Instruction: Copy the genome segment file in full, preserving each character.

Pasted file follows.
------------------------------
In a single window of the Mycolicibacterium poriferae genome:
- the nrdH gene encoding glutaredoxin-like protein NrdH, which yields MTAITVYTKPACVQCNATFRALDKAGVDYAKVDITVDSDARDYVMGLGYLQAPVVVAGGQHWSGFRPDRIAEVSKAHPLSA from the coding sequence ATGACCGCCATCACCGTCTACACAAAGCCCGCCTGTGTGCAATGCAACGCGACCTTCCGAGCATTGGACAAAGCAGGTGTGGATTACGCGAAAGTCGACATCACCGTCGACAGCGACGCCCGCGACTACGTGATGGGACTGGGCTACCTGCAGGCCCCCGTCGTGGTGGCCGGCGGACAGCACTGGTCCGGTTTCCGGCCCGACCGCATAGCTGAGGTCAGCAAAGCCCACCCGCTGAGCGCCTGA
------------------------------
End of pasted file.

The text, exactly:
In a single window of the Mycolicibacterium poriferae genome:
- the nrdH gene encoding glutaredoxin-like protein NrdH, which yields MTAITVYTKPACVQCNATFRALDKAGVDYAKVDITVDSDARDYVMGLGYLQAPVVVAGGQHWSGFRPDRIAEVSKAHPLSA from the coding sequence ATGACCGCCATCACCGTCTACACAAAGCCCGCCTGTGTGCAATGCAACGCGACCTTCCGAGCATTGGACAAAGCAGGTGTGGATTACGCGAAAGTCGACATCACCGTCGACAGCGACGCCCGCGACTACGTGATGGGACTGGGCTACCTGCAGGCCCCCGTCGTGGTGGCCGGCGGACAGCACTGGTCCGGTTTCCGGCCCGACCGCATAGCTGAGGTCAGCAAAGCCCACCCGCTGAGCGCCTGA